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Tags Conor Burns , Tories , UK incidents , uk politics

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Old 4th May 2020, 03:50 AM   #1
Captain_Swoop
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Tory Minister resigns Over 'Attempt To Intimidate Member Of The Publicí

Conor Burns has resigned as trade minister after the standards watchdog said he should be receive a seven-day suspension from the Commons for attempting to intimidate a member of the public.

https://www.huffingtonpost.co.uk/ent...b639d6e579389b

If the watchdog suggested a 7 day suspension, and he's quit it suggests to me there is more than this that needs investigating.
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Old 4th May 2020, 03:59 AM   #2
ceptimus
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The watchdog suggested a seven-day suspension from the Commons: that's because he broke the rules that apply to all MPs - not just ministers. He's resigned as a minister, but he's staying on as an MP. I think that's what you normally expect in these situations.

It's a shame that MPs don't resign as MPs when they're found guilty of breaking the rules, but they rarely do - it usually takes a really serious criminal offence resulting in prison time to make them quit. One Labour MP recently refused to quit even after serving her prison time, and returned to the Commons wearing her ankle tracking device. It took a recall by her constituents to force her out. This is one reason why MPs shouldn't refer to each other as 'honourable' - most of them aren't.

Last edited by ceptimus; 4th May 2020 at 04:02 AM.
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Old 4th May 2020, 05:04 AM   #3
Horatius
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Originally Posted by ceptimus View Post
It's a shame that MPs don't resign as MPs when they're found guilty of breaking the rules, but they rarely do - it usually takes a really serious criminal offence resulting in prison time to make them quit. One Labour MP recently refused to quit even after serving her prison time, and returned to the Commons wearing her ankle tracking device. It took a recall by her constituents to force her out. This is one reason why MPs shouldn't refer to each other as 'honourable' - most of them aren't.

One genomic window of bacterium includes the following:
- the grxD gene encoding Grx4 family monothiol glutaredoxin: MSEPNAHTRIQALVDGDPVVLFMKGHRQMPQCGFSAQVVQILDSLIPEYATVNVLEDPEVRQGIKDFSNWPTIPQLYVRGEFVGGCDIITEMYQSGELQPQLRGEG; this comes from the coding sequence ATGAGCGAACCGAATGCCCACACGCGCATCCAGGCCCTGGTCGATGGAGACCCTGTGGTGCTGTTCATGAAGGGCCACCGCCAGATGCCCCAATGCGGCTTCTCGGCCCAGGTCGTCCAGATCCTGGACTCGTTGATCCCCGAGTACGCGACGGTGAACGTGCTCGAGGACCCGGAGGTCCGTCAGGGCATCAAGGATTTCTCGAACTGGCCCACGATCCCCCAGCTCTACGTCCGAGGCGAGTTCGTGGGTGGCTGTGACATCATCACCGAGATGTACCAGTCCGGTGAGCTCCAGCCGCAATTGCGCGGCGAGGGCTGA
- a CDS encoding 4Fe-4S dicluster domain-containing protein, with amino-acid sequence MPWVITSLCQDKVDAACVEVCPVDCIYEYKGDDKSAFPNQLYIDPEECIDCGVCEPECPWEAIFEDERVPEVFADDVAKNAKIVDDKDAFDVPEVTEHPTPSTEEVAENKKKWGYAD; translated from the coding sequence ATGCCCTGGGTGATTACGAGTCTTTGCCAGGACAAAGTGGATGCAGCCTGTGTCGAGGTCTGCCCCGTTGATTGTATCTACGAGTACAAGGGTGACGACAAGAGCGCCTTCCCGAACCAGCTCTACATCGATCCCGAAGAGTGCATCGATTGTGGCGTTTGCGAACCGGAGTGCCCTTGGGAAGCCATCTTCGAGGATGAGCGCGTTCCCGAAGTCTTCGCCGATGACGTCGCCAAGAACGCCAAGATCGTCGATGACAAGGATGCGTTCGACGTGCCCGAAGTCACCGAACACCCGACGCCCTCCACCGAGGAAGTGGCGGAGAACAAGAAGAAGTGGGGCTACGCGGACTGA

Although honestly, I'm surprised at that bit. I'd expect people who feel some shame to resign under such conditions, but those who are actually criminals? It's quite surprising that any of them would voluntarily quit a well-paying job, particularly when it's very hard to fire them from said job, and there's no way to actually make them do anything in said job. It's essentially free money for them, for as long as it takes to arrange a recall vote.
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Old 4th May 2020, 08:44 AM   #4
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This was certainly wrong, although probably not criminal. I once had a similar experience with a journalist threatening to put my name and picture in the paper to try and settle a disagreement. I asked for the name and telephone number of his editor, and he refused to give it to me. Nothing happened about the threat although I did keep a contemporaneous note of the 'conversation' for a while. So it is not just politicians who try and exploit their position.

The Scottish MP who had a video taken when threatening violence against a neighbour, does anyone know if he is due for discipline? Or does threatening behaviour not count if it is outside of the commons? This would certainly seem to verge on the criminal.
https://www.independent.co.uk/news/u...-a9472941.html
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Old 4th May 2020, 08:50 AM   #5
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There's a photo of him in the article. He looks EXACTLY like the sort of person who would do such a thing.
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Old 4th May 2020, 09:06 AM   #6
P.J. Denyer
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He needn't worry, resigning in disgrace these days (or even get fired from a cabinet or shadow cabinet job) is no bar to coming back to an even higher position. Ask Johnson and Patel.
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